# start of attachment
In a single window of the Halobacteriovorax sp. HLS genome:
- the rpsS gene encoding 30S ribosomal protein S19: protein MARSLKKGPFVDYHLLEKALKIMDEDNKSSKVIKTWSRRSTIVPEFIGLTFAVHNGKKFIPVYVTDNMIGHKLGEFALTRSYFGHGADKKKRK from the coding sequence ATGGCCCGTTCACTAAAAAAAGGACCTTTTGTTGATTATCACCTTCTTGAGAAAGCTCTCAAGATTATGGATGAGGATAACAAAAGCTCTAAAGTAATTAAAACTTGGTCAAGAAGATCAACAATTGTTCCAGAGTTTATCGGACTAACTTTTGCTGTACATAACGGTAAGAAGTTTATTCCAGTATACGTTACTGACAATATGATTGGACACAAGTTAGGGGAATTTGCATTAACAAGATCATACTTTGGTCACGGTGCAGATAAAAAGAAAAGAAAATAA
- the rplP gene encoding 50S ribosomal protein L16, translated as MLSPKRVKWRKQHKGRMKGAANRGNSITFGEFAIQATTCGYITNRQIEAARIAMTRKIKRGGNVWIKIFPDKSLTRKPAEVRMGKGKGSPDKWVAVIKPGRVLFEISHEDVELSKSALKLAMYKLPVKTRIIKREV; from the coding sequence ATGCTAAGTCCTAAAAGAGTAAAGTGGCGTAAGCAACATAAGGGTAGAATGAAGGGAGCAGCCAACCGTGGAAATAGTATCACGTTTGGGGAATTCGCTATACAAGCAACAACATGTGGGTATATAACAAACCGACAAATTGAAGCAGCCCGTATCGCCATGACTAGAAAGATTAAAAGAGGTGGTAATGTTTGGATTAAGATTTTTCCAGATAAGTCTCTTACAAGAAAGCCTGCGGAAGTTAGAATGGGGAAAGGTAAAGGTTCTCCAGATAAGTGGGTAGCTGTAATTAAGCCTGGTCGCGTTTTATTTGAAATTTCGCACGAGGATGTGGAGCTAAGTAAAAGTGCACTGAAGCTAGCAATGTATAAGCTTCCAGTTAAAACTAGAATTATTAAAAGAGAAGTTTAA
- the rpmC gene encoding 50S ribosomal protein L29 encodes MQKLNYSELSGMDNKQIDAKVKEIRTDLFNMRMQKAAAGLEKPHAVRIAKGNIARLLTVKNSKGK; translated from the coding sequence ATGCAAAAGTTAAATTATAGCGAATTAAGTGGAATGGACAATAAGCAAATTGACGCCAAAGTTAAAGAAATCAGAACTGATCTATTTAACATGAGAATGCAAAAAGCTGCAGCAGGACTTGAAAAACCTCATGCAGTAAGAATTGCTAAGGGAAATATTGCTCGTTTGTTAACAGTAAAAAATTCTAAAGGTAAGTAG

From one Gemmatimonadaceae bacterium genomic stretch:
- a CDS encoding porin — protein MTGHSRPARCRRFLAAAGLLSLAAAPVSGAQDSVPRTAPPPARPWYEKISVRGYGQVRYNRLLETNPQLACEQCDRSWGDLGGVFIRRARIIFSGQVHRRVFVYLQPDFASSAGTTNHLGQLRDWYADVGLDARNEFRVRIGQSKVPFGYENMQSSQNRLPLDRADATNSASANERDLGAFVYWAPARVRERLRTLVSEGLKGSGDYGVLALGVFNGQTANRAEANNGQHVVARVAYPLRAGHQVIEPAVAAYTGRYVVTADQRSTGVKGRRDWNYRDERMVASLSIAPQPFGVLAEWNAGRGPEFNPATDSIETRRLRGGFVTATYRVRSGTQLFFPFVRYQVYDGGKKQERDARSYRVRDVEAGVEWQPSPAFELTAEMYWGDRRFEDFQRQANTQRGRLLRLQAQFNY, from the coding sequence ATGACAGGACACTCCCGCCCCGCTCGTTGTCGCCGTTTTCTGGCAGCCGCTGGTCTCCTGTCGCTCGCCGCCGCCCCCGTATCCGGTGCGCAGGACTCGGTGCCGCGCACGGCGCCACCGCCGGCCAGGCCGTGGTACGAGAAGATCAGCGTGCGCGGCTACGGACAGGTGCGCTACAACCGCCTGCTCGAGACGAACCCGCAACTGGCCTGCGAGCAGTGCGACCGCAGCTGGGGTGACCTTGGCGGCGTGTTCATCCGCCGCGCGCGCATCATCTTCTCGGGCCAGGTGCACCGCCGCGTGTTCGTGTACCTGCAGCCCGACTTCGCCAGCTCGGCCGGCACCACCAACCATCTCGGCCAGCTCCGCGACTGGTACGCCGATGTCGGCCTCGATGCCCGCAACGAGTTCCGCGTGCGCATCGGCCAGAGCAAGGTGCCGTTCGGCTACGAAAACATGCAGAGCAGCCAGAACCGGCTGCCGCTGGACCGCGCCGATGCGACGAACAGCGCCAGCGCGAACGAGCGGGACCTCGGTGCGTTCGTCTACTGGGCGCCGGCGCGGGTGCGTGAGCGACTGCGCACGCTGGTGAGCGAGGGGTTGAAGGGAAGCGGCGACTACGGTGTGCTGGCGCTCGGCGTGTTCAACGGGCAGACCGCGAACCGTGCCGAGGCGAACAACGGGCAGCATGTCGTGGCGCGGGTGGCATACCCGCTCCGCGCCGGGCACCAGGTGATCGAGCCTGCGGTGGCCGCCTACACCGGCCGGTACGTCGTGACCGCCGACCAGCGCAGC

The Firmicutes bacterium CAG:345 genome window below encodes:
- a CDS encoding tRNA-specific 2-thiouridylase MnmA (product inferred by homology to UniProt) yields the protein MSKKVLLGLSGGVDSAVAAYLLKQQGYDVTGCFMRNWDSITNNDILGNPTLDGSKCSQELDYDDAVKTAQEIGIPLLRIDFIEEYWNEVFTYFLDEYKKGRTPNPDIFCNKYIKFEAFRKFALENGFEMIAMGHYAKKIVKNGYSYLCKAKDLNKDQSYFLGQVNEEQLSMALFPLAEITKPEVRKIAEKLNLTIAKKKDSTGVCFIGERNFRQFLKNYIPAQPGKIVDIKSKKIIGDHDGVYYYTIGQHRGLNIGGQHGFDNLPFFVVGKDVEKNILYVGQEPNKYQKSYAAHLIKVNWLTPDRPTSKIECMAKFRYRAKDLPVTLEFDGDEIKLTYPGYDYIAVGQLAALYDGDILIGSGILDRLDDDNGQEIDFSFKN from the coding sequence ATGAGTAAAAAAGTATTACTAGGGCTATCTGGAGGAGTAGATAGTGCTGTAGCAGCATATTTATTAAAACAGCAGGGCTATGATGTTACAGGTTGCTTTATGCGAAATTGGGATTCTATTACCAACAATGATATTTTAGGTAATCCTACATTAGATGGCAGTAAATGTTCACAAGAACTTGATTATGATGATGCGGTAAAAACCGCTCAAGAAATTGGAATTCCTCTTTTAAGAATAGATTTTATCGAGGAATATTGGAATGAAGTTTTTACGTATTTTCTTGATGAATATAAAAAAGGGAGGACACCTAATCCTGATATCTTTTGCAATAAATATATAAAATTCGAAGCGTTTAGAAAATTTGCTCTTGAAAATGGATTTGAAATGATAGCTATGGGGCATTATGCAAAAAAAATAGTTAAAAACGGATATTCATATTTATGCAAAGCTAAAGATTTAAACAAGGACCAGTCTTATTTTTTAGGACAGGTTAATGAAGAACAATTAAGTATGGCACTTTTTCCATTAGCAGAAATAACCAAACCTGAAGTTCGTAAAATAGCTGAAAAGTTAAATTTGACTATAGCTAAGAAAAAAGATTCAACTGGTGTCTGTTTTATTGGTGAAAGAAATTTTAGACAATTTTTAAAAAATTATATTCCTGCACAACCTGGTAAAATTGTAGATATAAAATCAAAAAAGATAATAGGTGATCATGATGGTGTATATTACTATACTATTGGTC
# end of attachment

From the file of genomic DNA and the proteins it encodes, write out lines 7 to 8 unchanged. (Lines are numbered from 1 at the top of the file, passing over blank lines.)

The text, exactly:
The Firmicutes bacterium CAG:345 genome window below encodes:
- a CDS encoding tRNA-specific 2-thiouridylase MnmA (product inferred by homology to UniProt) yields the protein MSKKVLLGLSGGVDSAVAAYLLKQQGYDVTGCFMRNWDSITNNDILGNPTLDGSKCSQELDYDDAVKTAQEIGIPLLRIDFIEEYWNEVFTYFLDEYKKGRTPNPDIFCNKYIKFEAFRKFALENGFEMIAMGHYAKKIVKNGYSYLCKAKDLNKDQSYFLGQVNEEQLSMALFPLAEITKPEVRKIAEKLNLTIAKKKDSTGVCFIGERNFRQFLKNYIPAQPGKIVDIKSKKIIGDHDGVYYYTIGQHRGLNIGGQHGFDNLPFFVVGKDVEKNILYVGQEPNKYQKSYAAHLIKVNWLTPDRPTSKIECMAKFRYRAKDLPVTLEFDGDEIKLTYPGYDYIAVGQLAALYDGDILIGSGILDRLDDDNGQEIDFSFKN from the coding sequence ATGAGTAAAAAAGTATTACTAGGGCTATCTGGAGGAGTAGATAGTGCTGTAGCAGCATATTTATTAAAACAGCAGGGCTATGATGTTACAGGTTGCTTTATGCGAAATTGGGATTCTATTACCAACAATGATATTTTAGGTAATCCTACATTAGATGGCAGTAAATGTTCACAAGAACTTGATTATGATGATGCGGTAAAAACCGCTCAAGAAATTGGAATTCCTCTTTTAAGAATAGATTTTATCGAGGAATATTGGAATGAAGTTTTTACGTATTTTCTTGATGAATATAAAAAAGGGAGGACACCTAATCCTGATATCTTTTGCAATAAATATATAAAATTCGAAGCGTTTAGAAAATTTGCTCTTGAAAATGGATTTGAAATGATAGCTATGGGGCATTATGCAAAAAAAATAGTTAAAAACGGATATTCATATTTATGCAAAGCTAAAGATTTAAACAAGGACCAGTCTTATTTTTTAGGACAGGTTAATGAAGAACAATTAAGTATGGCACTTTTTCCATTAGCAGAAATAACCAAACCTGAAGTTCGTAAAATAGCTGAAAAGTTAAATTTGACTATAGCTAAGAAAAAAGATTCAACTGGTGTCTGTTTTATTGGTGAAAGAAATTTTAGACAATTTTTAAAAAATTATATTCCTGCACAACCTGGTAAAATTGTAGATATAAAATCAAAAAAGATAATAGGTGATCATGATGGTGTATATTACTATACTATTGGTC